Finally, you adjust dial 5, until a MINIMUM indication is obtained on PLATE CURRENT meter E. The power amplifier has also been tuned to resonance.

Notice again how each GRID CURRENT meter gave a MAXIMUM indication, while the PLATE CURRENT meter gave a minimum indication as the stages were tuned to resonance.

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RESONATING THE ANTENNA CIRCUIT

Resonance indications in the antenna circuit vary with the type of TRANSMITTER, the FREQUENCY of emission, the LENGTH and TYPE of antenna used. Resonance in the antenna circuit is sometimes indicated by a MAXIMUM ANTENNA current and at other times by a RISE in the POWER AMPLIFIER PLATE CURRENT, meter E.

Here is the procedure-after tuning the POWER AMPLIFIER to resonance, INCREASE slightly the setting of CONTROL 6, ANTENNA COUPLING. Adjust ANTENNA TUNING, dial 7, until a MAXIMUM antenna current is shown on meter F. If an indication on meter F CANNOT be OBTAINED, resonance in the ANTENNA CIRCUIT will have been achieved when the POWER AMPLIFIER PLATE CURRENT, meter E, stops rising. Remember these two types of indications. You will use both of them.

When the ANTENNA CIRCUIT has been resonated, INCREASE the SETTING of the ANTENNA COUPLING, dial 6, until the POWER AMPLIFIER PLATE CURRENT meter E indicates approximately the proper OPERATING current. READJUST controls 5 and 7 slightly as you increase the setting of control 6, until the proper POWER AMPLIFIER PLATE CURRENT is obtained.

Tuning the power amplifier and antenna requires considerable practice and much care. Remember that it varies from set to set, from one frequency to another, and with the conditions of the seas.

OVERCOUPLING OF POWER AMPLIFIER TO ANTENNA

In tuning, one mistake easily made is to increase the coupling between the POWER AMPLIFIER and ANTENNA CIRCUIT too much. When this happens, the POWER AMPLIFIER stage is detuned, and efficiency goes down. The table on page 283 tells how you may check for the presence of OVERCOUPLING. When you find it, reduce the coupling.

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LOADING UP A STAGE is an expression you will frequently hear in connection with tuning a transmitter. Refer back to the adjustment of dial 2 in figure 159. When this dial was set to resonance as indicated by a rise in GRID CURRENT of METER A, you performed the task of LOADING UP the 1ST INT. AMPLIFIER STAGE. Also, when you resonated the 1ST INT. AMPLIFIER STAGE by adjusting dial 3, you LOADED UP the 2ND INT. AMPLIFIER STAGE.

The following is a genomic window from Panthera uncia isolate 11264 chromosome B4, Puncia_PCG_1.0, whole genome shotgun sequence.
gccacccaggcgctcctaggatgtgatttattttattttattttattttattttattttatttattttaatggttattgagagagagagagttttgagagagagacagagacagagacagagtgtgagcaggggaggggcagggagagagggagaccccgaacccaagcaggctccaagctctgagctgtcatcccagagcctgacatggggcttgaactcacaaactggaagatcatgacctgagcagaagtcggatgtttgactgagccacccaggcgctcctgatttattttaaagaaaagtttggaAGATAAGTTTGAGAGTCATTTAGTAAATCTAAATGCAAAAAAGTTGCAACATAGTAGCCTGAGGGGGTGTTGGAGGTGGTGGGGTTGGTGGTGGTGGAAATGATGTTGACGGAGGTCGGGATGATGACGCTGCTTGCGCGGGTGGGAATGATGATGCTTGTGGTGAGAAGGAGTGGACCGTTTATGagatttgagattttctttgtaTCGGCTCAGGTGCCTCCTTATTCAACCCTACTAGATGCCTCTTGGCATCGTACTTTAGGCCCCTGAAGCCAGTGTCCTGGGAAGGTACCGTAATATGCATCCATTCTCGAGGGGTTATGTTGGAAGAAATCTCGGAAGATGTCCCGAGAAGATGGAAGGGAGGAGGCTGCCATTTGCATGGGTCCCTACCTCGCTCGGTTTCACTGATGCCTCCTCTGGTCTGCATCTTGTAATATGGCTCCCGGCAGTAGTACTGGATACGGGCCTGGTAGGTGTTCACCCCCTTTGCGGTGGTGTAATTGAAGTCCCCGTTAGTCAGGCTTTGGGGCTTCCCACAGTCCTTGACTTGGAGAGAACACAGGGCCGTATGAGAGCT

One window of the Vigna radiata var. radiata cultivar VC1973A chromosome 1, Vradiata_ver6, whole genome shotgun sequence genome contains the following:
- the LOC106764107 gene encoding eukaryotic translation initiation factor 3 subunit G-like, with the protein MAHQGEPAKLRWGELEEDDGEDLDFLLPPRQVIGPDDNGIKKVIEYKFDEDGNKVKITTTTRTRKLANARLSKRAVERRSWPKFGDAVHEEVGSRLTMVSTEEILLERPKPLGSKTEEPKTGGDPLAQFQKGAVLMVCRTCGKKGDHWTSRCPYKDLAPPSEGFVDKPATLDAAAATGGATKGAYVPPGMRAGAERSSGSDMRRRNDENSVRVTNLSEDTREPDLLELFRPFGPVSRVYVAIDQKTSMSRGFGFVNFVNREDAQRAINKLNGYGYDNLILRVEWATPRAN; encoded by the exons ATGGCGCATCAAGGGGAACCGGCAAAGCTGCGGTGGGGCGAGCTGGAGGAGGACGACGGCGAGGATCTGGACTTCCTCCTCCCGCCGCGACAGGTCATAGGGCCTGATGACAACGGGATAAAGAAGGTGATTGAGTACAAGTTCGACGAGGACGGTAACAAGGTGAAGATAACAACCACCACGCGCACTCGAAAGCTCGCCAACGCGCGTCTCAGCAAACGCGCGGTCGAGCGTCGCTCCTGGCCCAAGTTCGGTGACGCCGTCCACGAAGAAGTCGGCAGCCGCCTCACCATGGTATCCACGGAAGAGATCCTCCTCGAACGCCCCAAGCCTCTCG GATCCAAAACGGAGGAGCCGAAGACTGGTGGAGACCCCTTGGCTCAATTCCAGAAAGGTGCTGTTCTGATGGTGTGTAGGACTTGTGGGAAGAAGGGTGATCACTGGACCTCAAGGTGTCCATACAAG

Occasionally you will find it impossible to load up a following stage by resonating the preceding one. The common cause of this failure is lack of coupling between the preceding and following stages. When this happens, call a technician.

OPERATING WITH REDUCED POWER

Often it is desirable to operate the transmitter at less than full power. Some transmitters have special switching arrangements to cut out the last amplifier stage and couple the antenna circuit directly to the 2nd intermediate amplifier. The TBK is an example of this type of transmitter.

Other transmitters require that you reduce the coupling between the power amplifier and antenna circuits. This practice has the effect of permitting less energy to reach the antenna. Remember? This is like turning down a steam valve on a radiator.

Some transmitters allow you to reduce power by turning down the voltage applied to the power amplifier. This method of reduction is more like cutting down heat at the radiator by reducing the fuel supply to a boiler.

It is very important that you know the permissible methods of reducing the output power. Check the instruction books to gain this information.

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HARMONICS

You were briefly introduced to the subject of harmonics in chapter 18 on receivers. Now you will get a fuller story of what they are.

You recall that a bell, or tuning fork, gives out a note of the same pitch each time you strike it. If you could take the sound waves apart and examine them, you would find that instead of a single note of one frequency being present, there are several notes of different frequencies.

The note with the LOWEST frequency-usually the STRONGEST note-is called the FUNDAMENTAL, Or the FIRST HARMONIC. As an example, say the fundamental frequency is 500 cycles. Oddly enough, the note with the next higher frequency will have exactly TWICE the frequency of the FIRST HARMONIC, or-500 X 2 = 1,000 cycles. And the frequency of the THIRD HARMONIC will be 3 times the frequency of the first harmonic-500 X 3 = 1,500 cycles. And so on.

This SERIES of HARMONICS goes on up indefinitely, becoming weaker and weaker until their intensity is too weak to be recorded.

Oscillators used with radio circuits also produce a series of harmonic frequencies. For example, if an oscillator has a first harmonic of 2,500 kc., it also has a series of harmonics following it-

 1st harmonic-2,500 kc. 2nd harmonic-5,000 kc. 3rd harmonic-7,500 kc. 4th harmonic-10,000 kc. 5th harmonic-12,500 kc. 6th harmonic-15,000 kc.

Notice how these harmonics are used in the next section.

FREQUENCY MULTIPLYING

- It is easier to design and build a stable oscillator for low frequencies than it is for high frequencies. In addition, if crystals are used to control the oscillator